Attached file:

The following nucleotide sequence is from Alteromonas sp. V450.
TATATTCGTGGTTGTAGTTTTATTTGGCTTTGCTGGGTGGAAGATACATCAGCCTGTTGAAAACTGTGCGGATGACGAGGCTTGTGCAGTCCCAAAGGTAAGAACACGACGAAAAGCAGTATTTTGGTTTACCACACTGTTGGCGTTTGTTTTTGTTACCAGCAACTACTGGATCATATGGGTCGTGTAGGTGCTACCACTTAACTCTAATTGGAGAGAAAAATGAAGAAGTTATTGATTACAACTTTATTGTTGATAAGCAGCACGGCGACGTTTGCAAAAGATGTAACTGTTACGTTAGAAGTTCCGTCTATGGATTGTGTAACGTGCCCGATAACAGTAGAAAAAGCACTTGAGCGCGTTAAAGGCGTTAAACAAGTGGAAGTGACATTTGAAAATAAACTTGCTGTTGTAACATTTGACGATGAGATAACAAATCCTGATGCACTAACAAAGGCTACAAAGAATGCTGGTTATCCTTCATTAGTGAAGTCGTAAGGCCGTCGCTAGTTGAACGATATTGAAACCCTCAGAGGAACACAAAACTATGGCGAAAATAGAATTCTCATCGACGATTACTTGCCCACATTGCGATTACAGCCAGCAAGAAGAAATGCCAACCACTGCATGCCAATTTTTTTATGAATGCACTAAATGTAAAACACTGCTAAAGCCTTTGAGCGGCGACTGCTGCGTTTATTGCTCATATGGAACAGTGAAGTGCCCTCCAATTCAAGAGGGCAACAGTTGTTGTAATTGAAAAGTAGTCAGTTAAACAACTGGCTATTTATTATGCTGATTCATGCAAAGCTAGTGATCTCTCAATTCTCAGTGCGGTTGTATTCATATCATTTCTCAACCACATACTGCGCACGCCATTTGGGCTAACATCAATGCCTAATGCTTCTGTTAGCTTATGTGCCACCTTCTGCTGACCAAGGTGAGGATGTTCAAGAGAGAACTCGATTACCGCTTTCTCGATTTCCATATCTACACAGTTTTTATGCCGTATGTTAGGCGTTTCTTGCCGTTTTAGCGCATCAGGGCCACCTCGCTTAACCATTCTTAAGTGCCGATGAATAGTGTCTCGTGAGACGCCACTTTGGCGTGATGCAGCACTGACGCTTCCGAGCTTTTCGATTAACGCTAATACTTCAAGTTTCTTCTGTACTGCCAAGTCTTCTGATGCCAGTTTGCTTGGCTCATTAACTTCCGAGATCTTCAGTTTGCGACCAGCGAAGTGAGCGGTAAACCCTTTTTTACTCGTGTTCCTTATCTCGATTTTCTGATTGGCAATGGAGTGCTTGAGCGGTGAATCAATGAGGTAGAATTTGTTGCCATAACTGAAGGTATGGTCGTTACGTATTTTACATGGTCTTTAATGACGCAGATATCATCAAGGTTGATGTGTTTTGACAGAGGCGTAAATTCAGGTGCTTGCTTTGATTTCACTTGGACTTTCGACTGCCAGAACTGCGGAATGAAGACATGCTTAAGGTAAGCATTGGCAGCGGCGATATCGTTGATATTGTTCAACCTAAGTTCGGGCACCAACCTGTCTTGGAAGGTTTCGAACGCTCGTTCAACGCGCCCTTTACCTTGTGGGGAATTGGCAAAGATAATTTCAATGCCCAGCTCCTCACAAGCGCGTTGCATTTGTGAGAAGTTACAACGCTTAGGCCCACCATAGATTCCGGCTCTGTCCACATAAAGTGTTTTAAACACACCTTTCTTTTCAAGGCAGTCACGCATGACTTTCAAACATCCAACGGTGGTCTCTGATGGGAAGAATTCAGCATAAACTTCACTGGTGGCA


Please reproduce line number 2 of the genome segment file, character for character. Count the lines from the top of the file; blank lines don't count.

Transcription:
TATATTCGTGGTTGTAGTTTTATTTGGCTTTGCTGGGTGGAAGATACATCAGCCTGTTGAAAACTGTGCGGATGACGAGGCTTGTGCAGTCCCAAAGGTAAGAACACGACGAAAAGCAGTATTTTGGTTTACCACACTGTTGGCGTTTGTTTTTGTTACCAGCAACTACTGGATCATATGGGTCGTGTAGGTGCTACCACTTAACTCTAATTGGAGAGAAAAATGAAGAAGTTATTGATTACAACTTTATTGTTGATAAGCAGCACGGCGACGTTTGCAAAAGATGTAACTGTTACGTTAGAAGTTCCGTCTATGGATTGTGTAACGTGCCCGATAACAGTAGAAAAAGCACTTGAGCGCGTTAAAGGCGTTAAACAAGTGGAAGTGACATTTGAAAATAAACTTGCTGTTGTAACATTTGACGATGAGATAACAAATCCTGATGCACTAACAAAGGCTACAAAGAATGCTGGTTATCCTTCATTAGTGAAGTCGTAAGGCCGTCGCTAGTTGAACGATATTGAAACCCTCAGAGGAACACAAAACTATGGCGAAAATAGAATTCTCATCGACGATTACTTGCCCACATTGCGATTACAGCCAGCAAGAAGAAATGCCAACCACTGCATGCCAATTTTTTTATGAATGCACTAAATGTAAAACACTGCTAAAGCCTTTGAGCGGCGACTGCTGCGTTTATTGCTCATATGGAACAGTGAAGTGCCCTCCAATTCAAGAGGGCAACAGTTGTTGTAATTGAAAAGTAGTCAGTTAAACAACTGGCTATTTATTATGCTGATTCATGCAAAGCTAGTGATCTCTCAATTCTCAGTGCGGTTGTATTCATATCATTTCTCAACCACATACTGCGCACGCCATTTGGGCTAACATCAATGCCTAATGCTTCTGTTAGCTTATGTGCCACCTTCTGCTGACCAAGGTGAGGATGTTCAAGAGAGAACTCGATTACCGCTTTCTCGATTTCCATATCTACACAGTTTTTATGCCGTATGTTAGGCGTTTCTTGCCGTTTTAGCGCATCAGGGCCACCTCGCTTAACCATTCTTAAGTGCCGATGAATAGTGTCTCGTGAGACGCCACTTTGGCGTGATGCAGCACTGACGCTTCCGAGCTTTTCGATTAACGCTAATACTTCAAGTTTCTTCTGTACTGCCAAGTCTTCTGATGCCAGTTTGCTTGGCTCATTAACTTCCGAGATCTTCAGTTTGCGACCAGCGAAGTGAGCGGTAAACCCTTTTTTACTCGTGTTCCTTATCTCGATTTTCTGATTGGCAATGGAGTGCTTGAGCGGTGAATCAATGAGGTAGAATTTGTTGCCATAACTGAAGGTATGGTCGTTACGTATTTTACATGGTCTTTAATGACGCAGATATCATCAAGGTTGATGTGTTTTGACAGAGGCGTAAATTCAGGTGCTTGCTTTGATTTCACTTGGACTTTCGACTGCCAGAACTGCGGAATGAAGACATGCTTAAGGTAAGCATTGGCAGCGGCGATATCGTTGATATTGTTCAACCTAAGTTCGGGCACCAACCTGTCTTGGAAGGTTTCGAACGCTCGTTCAACGCGCCCTTTACCTTGTGGGGAATTGGCAAAGATAATTTCAATGCCCAGCTCCTCACAAGCGCGTTGCATTTGTGAGAAGTTACAACGCTTAGGCCCACCATAGATTCCGGCTCTGTCCACATAAAGTGTTTTAAACACACCTTTCTTTTCAAGGCAGTCACGCATGACTTTCAAACATCCAACGGTGGTCTCTGATGGGAAGAATTCAGCATAAACTTCACTGGTGGCA